Design Judgment in Data Visualization Practice

09/06/2020 ∙ by Paul Parsons, et al. ∙ 0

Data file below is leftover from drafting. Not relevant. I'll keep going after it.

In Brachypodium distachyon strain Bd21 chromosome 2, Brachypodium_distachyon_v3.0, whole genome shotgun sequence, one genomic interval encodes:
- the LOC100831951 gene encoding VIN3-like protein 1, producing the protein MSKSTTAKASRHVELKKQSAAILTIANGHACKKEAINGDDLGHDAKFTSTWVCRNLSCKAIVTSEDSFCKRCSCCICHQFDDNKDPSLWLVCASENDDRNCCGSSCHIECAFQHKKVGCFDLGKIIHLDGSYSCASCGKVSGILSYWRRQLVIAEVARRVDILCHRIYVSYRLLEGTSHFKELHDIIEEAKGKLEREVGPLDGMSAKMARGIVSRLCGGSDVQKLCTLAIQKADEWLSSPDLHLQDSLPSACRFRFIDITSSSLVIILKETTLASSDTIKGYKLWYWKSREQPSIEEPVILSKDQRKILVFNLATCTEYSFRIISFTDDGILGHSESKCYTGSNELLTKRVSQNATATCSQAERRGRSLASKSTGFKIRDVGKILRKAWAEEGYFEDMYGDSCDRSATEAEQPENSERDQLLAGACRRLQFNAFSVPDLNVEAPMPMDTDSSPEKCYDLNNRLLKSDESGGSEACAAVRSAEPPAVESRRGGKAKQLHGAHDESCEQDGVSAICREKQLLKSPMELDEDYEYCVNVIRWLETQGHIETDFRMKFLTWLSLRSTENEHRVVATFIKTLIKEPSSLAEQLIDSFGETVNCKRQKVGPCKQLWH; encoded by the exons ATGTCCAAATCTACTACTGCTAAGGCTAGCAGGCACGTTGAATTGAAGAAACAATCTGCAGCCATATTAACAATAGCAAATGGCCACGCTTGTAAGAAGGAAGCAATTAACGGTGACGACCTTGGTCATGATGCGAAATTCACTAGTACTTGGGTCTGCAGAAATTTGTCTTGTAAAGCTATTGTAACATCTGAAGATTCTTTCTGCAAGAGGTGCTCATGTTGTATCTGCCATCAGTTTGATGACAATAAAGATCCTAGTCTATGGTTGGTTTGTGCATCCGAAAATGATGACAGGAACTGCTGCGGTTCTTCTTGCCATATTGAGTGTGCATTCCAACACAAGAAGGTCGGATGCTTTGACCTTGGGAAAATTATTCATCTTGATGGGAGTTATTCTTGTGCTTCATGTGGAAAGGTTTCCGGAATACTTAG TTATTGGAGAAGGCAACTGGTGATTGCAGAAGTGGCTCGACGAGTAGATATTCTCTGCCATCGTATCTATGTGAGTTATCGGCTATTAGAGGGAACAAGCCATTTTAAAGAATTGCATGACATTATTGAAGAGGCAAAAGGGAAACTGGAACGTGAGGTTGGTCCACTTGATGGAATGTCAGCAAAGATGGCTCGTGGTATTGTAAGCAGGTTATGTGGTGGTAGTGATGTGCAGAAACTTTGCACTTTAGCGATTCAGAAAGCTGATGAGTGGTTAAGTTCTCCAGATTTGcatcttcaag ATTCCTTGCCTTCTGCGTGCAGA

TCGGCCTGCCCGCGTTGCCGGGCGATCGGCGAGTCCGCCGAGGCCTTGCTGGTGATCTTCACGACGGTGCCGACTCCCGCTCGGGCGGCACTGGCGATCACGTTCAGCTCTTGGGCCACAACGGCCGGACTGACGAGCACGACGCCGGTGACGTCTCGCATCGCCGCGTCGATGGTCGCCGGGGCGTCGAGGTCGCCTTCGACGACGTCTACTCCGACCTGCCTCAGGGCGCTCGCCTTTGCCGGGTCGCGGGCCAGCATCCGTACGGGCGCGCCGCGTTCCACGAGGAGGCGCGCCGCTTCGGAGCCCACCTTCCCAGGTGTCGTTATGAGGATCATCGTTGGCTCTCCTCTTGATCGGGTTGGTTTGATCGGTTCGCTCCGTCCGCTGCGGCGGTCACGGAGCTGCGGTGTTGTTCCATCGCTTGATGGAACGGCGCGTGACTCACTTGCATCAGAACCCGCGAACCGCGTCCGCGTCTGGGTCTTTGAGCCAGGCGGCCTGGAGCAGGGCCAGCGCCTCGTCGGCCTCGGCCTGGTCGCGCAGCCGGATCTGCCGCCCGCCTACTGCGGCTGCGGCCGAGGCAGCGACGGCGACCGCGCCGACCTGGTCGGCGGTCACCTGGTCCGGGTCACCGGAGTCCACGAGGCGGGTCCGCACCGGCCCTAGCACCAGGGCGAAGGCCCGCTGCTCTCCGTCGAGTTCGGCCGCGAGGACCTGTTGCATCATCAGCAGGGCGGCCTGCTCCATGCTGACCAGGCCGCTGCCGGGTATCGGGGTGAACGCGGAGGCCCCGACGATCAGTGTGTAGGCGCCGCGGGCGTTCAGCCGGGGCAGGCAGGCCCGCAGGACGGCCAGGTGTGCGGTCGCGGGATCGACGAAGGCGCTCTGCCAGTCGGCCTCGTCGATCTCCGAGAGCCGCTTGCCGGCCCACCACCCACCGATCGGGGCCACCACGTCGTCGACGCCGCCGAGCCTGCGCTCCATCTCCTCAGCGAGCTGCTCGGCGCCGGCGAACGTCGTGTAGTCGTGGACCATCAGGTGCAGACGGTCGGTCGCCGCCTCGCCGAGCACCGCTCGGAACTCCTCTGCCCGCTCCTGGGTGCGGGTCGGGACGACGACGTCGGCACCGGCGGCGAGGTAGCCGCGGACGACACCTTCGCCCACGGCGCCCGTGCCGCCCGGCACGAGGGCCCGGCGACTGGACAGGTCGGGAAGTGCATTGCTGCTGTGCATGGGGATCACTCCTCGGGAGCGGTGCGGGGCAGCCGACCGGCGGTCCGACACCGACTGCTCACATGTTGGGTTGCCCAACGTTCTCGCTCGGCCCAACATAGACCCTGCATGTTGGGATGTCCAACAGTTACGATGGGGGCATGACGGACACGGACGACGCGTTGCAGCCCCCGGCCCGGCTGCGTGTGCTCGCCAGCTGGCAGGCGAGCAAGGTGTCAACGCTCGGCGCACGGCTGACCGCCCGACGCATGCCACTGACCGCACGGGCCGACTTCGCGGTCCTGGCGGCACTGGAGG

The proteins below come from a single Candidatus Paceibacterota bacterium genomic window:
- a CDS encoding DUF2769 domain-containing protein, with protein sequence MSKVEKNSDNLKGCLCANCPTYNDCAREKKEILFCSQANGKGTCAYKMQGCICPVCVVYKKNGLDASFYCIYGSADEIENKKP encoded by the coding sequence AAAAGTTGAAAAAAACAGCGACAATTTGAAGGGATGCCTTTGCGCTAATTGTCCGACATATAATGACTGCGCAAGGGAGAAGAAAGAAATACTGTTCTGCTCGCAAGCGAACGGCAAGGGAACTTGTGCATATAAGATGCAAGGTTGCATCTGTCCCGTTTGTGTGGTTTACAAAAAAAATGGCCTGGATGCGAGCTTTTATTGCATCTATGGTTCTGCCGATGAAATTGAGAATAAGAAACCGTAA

Data visualization is becoming an increasingly popular field of design practice. Although many studies have highlighted the knowledge required for effective data visualization design, their focus has largely been on formal knowledge and logical decision-making processes that can be abstracted and codified. Less attention has been paid to the more situated and personal ways of knowing that are prevalent in all design activity. In this study, we conducted semi-structured interviews with data visualization practitioners during which they were asked to describe the practical and situated aspects of their design processes. Using a philosophical framework of design judgment from Nelson and Stolterman [23], we analyzed the transcripts to describe the volume and complex layering of design judgments that are used by data visualization practitioners as they describe and interrogate their work. We identify aspects of data visualization practice that require further investigation beyond notions of rational, model- or principle-directed decision-making processes.

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